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Sean Beienburg

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Asst Professor
Faculty, TEMPE Campus, Mailcode 0602
Biography

After growing up in Phoenix, Arizona, Sean Beienburg attended Pomona College in Claremont, California, graduating in 2008 with majors in politics and history, and completed his doctorate at Princeton University in New Jersey in 2015. Before coming to ASU, he taught at Haverford College and Lehigh University in Pennsylvania.

Beienburg's teaching and research interests include the U.S. Constitution and constitutional law, Arizona constitutionalism, federalism and state constitutionalism/politics, American political thought and development, executive power (both presidential and gubernatorial), parties and interest groups, 19th and early 20th century political and constitutional history, and Prohibition.

He is the author of Prohibition, the Constitution, and States' Rights  (published by the University of Chicago Press, 2019) and is finishing another book on states as constitutional interpreters and progressive federalists in the progressive and New Deal eras. 

He is the project director of the Living Repository of the Arizona Constitution initiative.

In addition to his scholarly work, he also written about the political themes of Christopher Nolan's Dark Knight trilogy.

Education
  • Ph.D. Politics, Princeton University 2015
  • B.A. Politics and History, Pomona College 2008
Publications

Book:

Prohibition, the Constitution, and States' Rights (University of Chicago Press, 2019)

 

Publications (peer-reviewed journals):

"Progressivism and States' Rights: Constitutional Dialogue between the States and Federal Courts on Minimum Wages and Liberty of Contract." American Political Thought 8 (2019): 25-53.

"Neither Nullification nor Nationalism: The Battle for the States' Rights Middle Ground During Prohibition." American Political Thought 7 (2018): 271-303.

"The People Against Themselves: Rethinking Popular Constitutionalism," Law and Social Inquiry (2016):242-66. (with Paul Frymer)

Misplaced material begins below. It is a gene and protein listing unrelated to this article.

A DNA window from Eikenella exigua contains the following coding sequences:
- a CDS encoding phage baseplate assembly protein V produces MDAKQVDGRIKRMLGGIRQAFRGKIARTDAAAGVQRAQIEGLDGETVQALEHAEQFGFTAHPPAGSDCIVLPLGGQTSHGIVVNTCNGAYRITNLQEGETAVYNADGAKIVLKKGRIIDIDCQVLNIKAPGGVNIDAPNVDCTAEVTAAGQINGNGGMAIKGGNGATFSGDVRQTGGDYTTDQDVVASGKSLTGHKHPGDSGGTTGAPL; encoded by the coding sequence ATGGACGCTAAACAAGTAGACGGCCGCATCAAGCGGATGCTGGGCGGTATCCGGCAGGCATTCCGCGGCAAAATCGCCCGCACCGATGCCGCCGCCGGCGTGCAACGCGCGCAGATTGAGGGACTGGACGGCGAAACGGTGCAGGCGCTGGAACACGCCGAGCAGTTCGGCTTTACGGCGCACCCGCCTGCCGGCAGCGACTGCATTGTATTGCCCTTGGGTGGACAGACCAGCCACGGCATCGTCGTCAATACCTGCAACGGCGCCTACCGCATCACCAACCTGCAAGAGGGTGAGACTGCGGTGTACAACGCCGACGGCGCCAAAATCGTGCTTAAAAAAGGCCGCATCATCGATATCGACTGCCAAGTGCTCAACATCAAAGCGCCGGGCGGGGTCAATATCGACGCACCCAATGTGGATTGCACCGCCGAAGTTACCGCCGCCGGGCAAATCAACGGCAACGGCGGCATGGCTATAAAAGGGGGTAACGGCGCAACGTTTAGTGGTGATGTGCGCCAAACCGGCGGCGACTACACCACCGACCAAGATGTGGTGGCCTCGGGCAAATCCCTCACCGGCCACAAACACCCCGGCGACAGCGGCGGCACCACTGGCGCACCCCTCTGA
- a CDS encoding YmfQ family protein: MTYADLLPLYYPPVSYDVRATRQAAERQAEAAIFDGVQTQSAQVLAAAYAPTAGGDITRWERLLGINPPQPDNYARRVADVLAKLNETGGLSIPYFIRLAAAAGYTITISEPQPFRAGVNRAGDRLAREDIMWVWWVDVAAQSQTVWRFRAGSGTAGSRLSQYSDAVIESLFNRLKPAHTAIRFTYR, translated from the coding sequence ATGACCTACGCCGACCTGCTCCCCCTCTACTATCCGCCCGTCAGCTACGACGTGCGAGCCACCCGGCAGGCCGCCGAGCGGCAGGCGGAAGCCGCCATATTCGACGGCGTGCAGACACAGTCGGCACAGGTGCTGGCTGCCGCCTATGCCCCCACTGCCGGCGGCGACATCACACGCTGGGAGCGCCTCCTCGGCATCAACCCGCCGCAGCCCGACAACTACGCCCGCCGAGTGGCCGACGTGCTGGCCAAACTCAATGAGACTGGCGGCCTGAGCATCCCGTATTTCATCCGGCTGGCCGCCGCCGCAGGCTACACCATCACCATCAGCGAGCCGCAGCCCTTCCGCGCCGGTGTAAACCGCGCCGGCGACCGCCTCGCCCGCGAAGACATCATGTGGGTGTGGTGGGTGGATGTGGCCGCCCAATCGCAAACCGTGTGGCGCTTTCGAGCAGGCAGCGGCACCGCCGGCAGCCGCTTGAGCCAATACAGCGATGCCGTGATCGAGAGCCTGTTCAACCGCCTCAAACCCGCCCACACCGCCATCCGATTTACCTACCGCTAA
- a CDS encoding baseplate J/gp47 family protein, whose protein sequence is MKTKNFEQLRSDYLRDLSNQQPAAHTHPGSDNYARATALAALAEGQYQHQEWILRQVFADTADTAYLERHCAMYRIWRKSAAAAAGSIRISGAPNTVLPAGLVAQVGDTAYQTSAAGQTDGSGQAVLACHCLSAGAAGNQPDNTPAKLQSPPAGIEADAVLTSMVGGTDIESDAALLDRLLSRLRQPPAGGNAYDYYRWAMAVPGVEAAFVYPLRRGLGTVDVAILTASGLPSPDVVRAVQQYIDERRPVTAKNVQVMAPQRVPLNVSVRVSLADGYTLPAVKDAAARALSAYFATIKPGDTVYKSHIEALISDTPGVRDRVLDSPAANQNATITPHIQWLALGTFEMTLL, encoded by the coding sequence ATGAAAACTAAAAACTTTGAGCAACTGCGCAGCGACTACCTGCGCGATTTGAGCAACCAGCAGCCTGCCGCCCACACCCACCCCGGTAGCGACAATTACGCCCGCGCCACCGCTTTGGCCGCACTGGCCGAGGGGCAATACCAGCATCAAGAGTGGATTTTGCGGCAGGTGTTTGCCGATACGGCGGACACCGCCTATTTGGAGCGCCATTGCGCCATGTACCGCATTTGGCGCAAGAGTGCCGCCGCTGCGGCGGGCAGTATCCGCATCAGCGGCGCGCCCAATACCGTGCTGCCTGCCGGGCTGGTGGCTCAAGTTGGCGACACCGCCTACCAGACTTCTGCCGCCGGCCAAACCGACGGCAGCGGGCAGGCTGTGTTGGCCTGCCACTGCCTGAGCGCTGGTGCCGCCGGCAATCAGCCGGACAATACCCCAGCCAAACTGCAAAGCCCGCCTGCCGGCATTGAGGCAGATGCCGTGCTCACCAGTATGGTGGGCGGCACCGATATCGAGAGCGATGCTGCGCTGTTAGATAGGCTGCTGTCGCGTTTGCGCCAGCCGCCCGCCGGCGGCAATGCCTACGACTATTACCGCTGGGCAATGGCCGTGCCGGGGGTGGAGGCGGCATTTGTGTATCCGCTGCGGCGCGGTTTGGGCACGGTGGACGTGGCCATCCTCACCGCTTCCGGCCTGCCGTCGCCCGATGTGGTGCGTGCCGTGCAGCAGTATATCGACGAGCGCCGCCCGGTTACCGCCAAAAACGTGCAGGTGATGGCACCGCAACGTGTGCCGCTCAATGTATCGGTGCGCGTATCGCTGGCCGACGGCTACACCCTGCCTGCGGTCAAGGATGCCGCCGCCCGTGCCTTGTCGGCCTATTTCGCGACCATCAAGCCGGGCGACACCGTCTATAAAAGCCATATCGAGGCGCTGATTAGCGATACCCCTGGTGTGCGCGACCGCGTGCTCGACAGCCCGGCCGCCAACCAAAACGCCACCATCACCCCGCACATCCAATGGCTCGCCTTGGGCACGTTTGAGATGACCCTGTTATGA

"Contesting the U.S. Constitution through State Amendments," Political Science Quarterly (2014): 55-85

"A Pilgrimage to the Disneyland of Faith," PS: Political Science and Politics  (2010): 359-61. (with Justin Crowe and Susan McWilliams)

 

Publications (law-review)

"States' Rights Gone Wrong? Secession, Nullification, and Reverse-Nullification in Contemporary America," Tulsa Law Review (2018) 191-204.

 

Publications (popular)

“Originalists Were Always for (Some) Judicial Engagement,” Law and Liberty (January 2020)

“Prohibition and Federalism: Lessons for Today,” National Review (December 2019)

“Prohibition and the Constitution’s Limits” Law and Liberty (October 2019)

“Arizona: Born Angry” Constituting America, Series on Federalism and State Constitutions (July 2019)

"Prohibition, then and now," US News and World Report (December 2016)

"Reflections on the Revolution in Gotham: Of Burke and Batman," Pop Matters (2012)

Spring 2020
Course NumberCourse Title
CEL 394Special Topics
CEL 492Honors Directed Study
CEL 493Honors Thesis
CEL 494Special Topics
CEL 499Individualized Instruction
Fall 2019
Course NumberCourse Title
CEL 294Special Topics
CEL 394Special Topics
CEL 492Honors Directed Study
CEL 499Individualized Instruction
Spring 2019
Course NumberCourse Title
CEL 394Special Topics
CEL 492Honors Directed Study
CEL 493Honors Thesis
CEL 494Special Topics
CEL 499Individualized Instruction
Fall 2018
Course NumberCourse Title
CEL 294Special Topics
CEL 492Honors Directed Study
CEL 494Special Topics
CEL 499Individualized Instruction